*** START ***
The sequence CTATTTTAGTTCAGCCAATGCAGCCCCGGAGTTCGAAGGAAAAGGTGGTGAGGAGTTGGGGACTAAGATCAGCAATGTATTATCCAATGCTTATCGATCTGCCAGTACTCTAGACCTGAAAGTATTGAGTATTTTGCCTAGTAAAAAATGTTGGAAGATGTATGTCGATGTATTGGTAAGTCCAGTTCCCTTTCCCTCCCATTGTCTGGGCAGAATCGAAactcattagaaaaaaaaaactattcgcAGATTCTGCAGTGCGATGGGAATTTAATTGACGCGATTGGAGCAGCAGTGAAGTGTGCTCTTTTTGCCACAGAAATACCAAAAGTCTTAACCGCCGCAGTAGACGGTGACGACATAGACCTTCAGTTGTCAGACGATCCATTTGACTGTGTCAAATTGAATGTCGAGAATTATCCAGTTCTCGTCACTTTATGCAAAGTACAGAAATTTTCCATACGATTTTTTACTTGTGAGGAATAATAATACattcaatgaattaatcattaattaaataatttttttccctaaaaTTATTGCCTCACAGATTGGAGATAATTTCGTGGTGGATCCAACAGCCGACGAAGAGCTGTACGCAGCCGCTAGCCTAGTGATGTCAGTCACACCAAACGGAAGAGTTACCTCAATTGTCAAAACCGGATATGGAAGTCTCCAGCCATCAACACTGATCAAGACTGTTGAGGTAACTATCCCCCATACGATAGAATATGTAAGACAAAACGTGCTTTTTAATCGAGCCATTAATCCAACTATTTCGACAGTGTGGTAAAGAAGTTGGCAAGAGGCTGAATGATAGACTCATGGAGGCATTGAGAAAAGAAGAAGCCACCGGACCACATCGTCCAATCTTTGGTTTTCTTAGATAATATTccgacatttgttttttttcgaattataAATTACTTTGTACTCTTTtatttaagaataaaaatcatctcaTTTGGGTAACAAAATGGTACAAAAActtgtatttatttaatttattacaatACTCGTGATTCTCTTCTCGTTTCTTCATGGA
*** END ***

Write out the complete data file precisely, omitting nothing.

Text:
The sequence CTATTTTAGTTCAGCCAATGCAGCCCCGGAGTTCGAAGGAAAAGGTGGTGAGGAGTTGGGGACTAAGATCAGCAATGTATTATCCAATGCTTATCGATCTGCCAGTACTCTAGACCTGAAAGTATTGAGTATTTTGCCTAGTAAAAAATGTTGGAAGATGTATGTCGATGTATTGGTAAGTCCAGTTCCCTTTCCCTCCCATTGTCTGGGCAGAATCGAAactcattagaaaaaaaaaactattcgcAGATTCTGCAGTGCGATGGGAATTTAATTGACGCGATTGGAGCAGCAGTGAAGTGTGCTCTTTTTGCCACAGAAATACCAAAAGTCTTAACCGCCGCAGTAGACGGTGACGACATAGACCTTCAGTTGTCAGACGATCCATTTGACTGTGTCAAATTGAATGTCGAGAATTATCCAGTTCTCGTCACTTTATGCAAAGTACAGAAATTTTCCATACGATTTTTTACTTGTGAGGAATAATAATACattcaatgaattaatcattaattaaataatttttttccctaaaaTTATTGCCTCACAGATTGGAGATAATTTCGTGGTGGATCCAACAGCCGACGAAGAGCTGTACGCAGCCGCTAGCCTAGTGATGTCAGTCACACCAAACGGAAGAGTTACCTCAATTGTCAAAACCGGATATGGAAGTCTCCAGCCATCAACACTGATCAAGACTGTTGAGGTAACTATCCCCCATACGATAGAATATGTAAGACAAAACGTGCTTTTTAATCGAGCCATTAATCCAACTATTTCGACAGTGTGGTAAAGAAGTTGGCAAGAGGCTGAATGATAGACTCATGGAGGCATTGAGAAAAGAAGAAGCCACCGGACCACATCGTCCAATCTTTGGTTTTCTTAGATAATATTccgacatttgttttttttcgaattataAATTACTTTGTACTCTTTtatttaagaataaaaatcatctcaTTTGGGTAACAAAATGGTACAAAAActtgtatttatttaatttattacaatACTCGTGATTCTCTTCTCGTTTCTTCATGGA